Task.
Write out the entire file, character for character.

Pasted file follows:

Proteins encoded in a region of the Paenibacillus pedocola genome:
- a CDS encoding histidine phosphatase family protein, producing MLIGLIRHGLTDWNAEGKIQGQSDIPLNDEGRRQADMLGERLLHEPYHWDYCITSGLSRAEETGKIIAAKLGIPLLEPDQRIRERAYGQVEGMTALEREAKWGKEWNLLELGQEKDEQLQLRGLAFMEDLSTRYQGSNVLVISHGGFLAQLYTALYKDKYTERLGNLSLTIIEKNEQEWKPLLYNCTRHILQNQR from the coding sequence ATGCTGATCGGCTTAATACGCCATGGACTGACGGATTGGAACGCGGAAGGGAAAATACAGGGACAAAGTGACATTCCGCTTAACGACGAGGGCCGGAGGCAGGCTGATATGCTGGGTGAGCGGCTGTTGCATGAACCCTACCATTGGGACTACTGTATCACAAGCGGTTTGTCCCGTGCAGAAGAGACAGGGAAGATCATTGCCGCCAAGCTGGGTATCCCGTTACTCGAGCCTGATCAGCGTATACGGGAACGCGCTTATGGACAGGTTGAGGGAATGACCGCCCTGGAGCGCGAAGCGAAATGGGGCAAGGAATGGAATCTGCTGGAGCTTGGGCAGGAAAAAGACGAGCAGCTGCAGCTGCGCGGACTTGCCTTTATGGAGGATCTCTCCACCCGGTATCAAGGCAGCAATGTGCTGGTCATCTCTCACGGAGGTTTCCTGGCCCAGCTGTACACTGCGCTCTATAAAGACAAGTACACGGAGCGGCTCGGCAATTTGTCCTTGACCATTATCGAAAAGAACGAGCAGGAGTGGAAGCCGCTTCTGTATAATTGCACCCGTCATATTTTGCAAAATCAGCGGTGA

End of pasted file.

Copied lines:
Proteins encoded in a region of the Paenibacillus pedocola genome:
- a CDS encoding histidine phosphatase family protein, producing MLIGLIRHGLTDWNAEGKIQGQSDIPLNDEGRRQADMLGERLLHEPYHWDYCITSGLSRAEETGKIIAAKLGIPLLEPDQRIRERAYGQVEGMTALEREAKWGKEWNLLELGQEKDEQLQLRGLAFMEDLSTRYQGSNVLVISHGGFLAQLYTALYKDKYTERLGNLSLTIIEKNEQEWKPLLYNCTRHILQNQR from the coding sequence ATGCTGATCGGCTTAATACGCCATGGACTGACGGATTGGAACGCGGAAGGGAAAATACAGGGACAAAGTGACATTCCGCTTAACGACGAGGGCCGGAGGCAGGCTGATATGCTGGGTGAGCGGCTGTTGCATGAACCCTACCATTGGGACTACTGTATCACAAGCGGTTTGTCCCGTGCAGAAGAGACAGGGAAGATCATTGCCGCCAAGCTGGGTATCCCGTTACTCGAGCCTGATCAGCGTATACGGGAACGCGCTTATGGACAGGTTGAGGGAATGACCGCCCTGGAGCGCGAAGCGAAATGGGGCAAGGAATGGAATCTGCTGGAGCTTGGGCAGGAAAAAGACGAGCAGCTGCAGCTGCGCGGACTTGCCTTTATGGAGGATCTCTCCACCCGGTATCAAGGCAGCAATGTGCTGGTCATCTCTCACGGAGGTTTCCTGGCCCAGCTGTACACTGCGCTCTATAAAGACAAGTACACGGAGCGGCTCGGCAATTTGTCCTTGACCATTATCGAAAAGAACGAGCAGGAGTGGAAGCCGCTTCTGTATAATTGCACCCGTCATATTTTGCAAAATCAGCGGTGA